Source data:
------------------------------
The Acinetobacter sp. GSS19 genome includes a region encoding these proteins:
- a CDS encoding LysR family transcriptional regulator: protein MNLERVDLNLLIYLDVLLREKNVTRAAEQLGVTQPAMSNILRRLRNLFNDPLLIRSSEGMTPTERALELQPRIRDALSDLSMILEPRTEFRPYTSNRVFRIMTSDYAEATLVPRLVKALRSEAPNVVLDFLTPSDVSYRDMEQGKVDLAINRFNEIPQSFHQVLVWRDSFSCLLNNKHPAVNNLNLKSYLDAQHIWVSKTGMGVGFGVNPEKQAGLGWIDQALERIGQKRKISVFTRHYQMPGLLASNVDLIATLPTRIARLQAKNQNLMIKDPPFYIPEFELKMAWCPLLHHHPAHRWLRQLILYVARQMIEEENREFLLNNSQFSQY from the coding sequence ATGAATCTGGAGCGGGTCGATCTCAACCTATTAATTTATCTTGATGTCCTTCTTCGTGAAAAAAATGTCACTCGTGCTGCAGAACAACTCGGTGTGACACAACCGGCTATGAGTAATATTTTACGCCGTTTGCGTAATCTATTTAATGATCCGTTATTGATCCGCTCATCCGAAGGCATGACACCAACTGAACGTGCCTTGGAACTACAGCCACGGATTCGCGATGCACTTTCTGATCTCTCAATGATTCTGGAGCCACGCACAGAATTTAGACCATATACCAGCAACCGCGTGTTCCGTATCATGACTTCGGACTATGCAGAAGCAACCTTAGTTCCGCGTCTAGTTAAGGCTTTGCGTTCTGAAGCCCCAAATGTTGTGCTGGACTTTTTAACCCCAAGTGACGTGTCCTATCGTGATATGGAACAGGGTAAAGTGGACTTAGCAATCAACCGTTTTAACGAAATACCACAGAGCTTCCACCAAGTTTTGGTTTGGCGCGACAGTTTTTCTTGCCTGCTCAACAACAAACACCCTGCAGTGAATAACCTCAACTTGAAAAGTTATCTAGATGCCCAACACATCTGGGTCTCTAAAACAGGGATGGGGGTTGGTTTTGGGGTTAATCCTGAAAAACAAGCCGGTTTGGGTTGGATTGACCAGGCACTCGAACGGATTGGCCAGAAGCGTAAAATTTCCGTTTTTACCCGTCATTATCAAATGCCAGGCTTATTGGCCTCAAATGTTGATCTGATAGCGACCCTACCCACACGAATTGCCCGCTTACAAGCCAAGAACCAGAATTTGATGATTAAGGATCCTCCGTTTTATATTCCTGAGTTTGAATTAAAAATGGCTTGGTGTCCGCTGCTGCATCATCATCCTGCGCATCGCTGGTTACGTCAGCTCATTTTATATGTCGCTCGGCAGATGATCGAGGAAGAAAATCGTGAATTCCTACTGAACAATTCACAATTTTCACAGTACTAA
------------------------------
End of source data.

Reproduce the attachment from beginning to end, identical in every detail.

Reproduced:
The Acinetobacter sp. GSS19 genome includes a region encoding these proteins:
- a CDS encoding LysR family transcriptional regulator: protein MNLERVDLNLLIYLDVLLREKNVTRAAEQLGVTQPAMSNILRRLRNLFNDPLLIRSSEGMTPTERALELQPRIRDALSDLSMILEPRTEFRPYTSNRVFRIMTSDYAEATLVPRLVKALRSEAPNVVLDFLTPSDVSYRDMEQGKVDLAINRFNEIPQSFHQVLVWRDSFSCLLNNKHPAVNNLNLKSYLDAQHIWVSKTGMGVGFGVNPEKQAGLGWIDQALERIGQKRKISVFTRHYQMPGLLASNVDLIATLPTRIARLQAKNQNLMIKDPPFYIPEFELKMAWCPLLHHHPAHRWLRQLILYVARQMIEEENREFLLNNSQFSQY from the coding sequence ATGAATCTGGAGCGGGTCGATCTCAACCTATTAATTTATCTTGATGTCCTTCTTCGTGAAAAAAATGTCACTCGTGCTGCAGAACAACTCGGTGTGACACAACCGGCTATGAGTAATATTTTACGCCGTTTGCGTAATCTATTTAATGATCCGTTATTGATCCGCTCATCCGAAGGCATGACACCAACTGAACGTGCCTTGGAACTACAGCCACGGATTCGCGATGCACTTTCTGATCTCTCAATGATTCTGGAGCCACGCACAGAATTTAGACCATATACCAGCAACCGCGTGTTCCGTATCATGACTTCGGACTATGCAGAAGCAACCTTAGTTCCGCGTCTAGTTAAGGCTTTGCGTTCTGAAGCCCCAAATGTTGTGCTGGACTTTTTAACCCCAAGTGACGTGTCCTATCGTGATATGGAACAGGGTAAAGTGGACTTAGCAATCAACCGTTTTAACGAAATACCACAGAGCTTCCACCAAGTTTTGGTTTGGCGCGACAGTTTTTCTTGCCTGCTCAACAACAAACACCCTGCAGTGAATAACCTCAACTTGAAAAGTTATCTAGATGCCCAACACATCTGGGTCTCTAAAACAGGGATGGGGGTTGGTTTTGGGGTTAATCCTGAAAAACAAGCCGGTTTGGGTTGGATTGACCAGGCACTCGAACGGATTGGCCAGAAGCGTAAAATTTCCGTTTTTACCCGTCATTATCAAATGCCAGGCTTATTGGCCTCAAATGTTGATCTGATAGCGACCCTACCCACACGAATTGCCCGCTTACAAGCCAAGAACCAGAATTTGATGATTAAGGATCCTCCGTTTTATATTCCTGAGTTTGAATTAAAAATGGCTTGGTGTCCGCTGCTGCATCATCATCCTGCGCATCGCTGGTTACGTCAGCTCATTTTATATGTCGCTCGGCAGATGATCGAGGAAGAAAATCGTGAATTCCTACTGAACAATTCACAATTTTCACAGTACTAA